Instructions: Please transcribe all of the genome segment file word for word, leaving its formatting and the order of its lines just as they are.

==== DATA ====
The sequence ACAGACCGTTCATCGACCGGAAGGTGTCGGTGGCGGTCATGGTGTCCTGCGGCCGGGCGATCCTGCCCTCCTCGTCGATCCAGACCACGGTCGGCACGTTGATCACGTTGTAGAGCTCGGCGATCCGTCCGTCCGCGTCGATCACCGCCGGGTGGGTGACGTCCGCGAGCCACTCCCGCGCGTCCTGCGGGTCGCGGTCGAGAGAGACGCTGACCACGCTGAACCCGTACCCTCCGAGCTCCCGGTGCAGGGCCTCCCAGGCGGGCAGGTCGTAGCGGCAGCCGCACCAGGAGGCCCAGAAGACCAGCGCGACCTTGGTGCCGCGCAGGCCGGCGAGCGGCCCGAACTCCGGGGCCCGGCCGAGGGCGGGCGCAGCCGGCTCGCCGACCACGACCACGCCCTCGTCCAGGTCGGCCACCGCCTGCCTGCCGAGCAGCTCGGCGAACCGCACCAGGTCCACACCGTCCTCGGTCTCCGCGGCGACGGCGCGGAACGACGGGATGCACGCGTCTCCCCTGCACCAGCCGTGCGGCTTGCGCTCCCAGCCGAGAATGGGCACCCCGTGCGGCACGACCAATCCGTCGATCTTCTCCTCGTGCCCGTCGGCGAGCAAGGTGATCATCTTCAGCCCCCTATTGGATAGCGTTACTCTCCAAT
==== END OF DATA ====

The sequence ACAGACCGTTCATCGACCGGAAGGTGTCGGTGGCGGTCATGGTGTCCTGCGGCCGGGCGATCCTGCCCTCCTCGTCGATCCAGACCACGGTCGGCACGTTGATCACGTTGTAGAGCTCGGCGATCCGTCCGTCCGCGTCGATCACCGCCGGGTGGGTGACGTCCGCGAGCCACTCCCGCGCGTCCTGCGGGTCGCGGTCGAGAGAGACGCTGACCACGCTGAACCCGTACCCTCCGAGCTCCCGGTGCAGGGCCTCCCAGGCGGGCAGGTCGTAGCGGCAGCCGCACCAGGAGGCCCAGAAGACCAGCGCGACCTTGGTGCCGCGCAGGCCGGCGAGCGGCCCGAACTCCGGGGCCCGGCCGAGGGCGGGCGCAGCCGGCTCGCCGACCACGACCACGCCCTCGTCCAGGTCGGCCACCGCCTGCCTGCCGAGCAGCTCGGCGAACCGCACCAGGTCCACACCGTCCTCGGTCTCCGCGGCGACGGCGCGGAACGACGGGATGCACGCGTCTCCCCTGCACCAGCCGTGCGGCTTGCGCTCCCAGCCGAGAATGGGCACCCCGTGCGGCACGACCAATCCGTCGATCTTCTCCTCGTGCCCGTCGGCGAGCAAGGTGATCATCTTCAGCCCCCTATTGGATAGCGTTACTCTCCAAT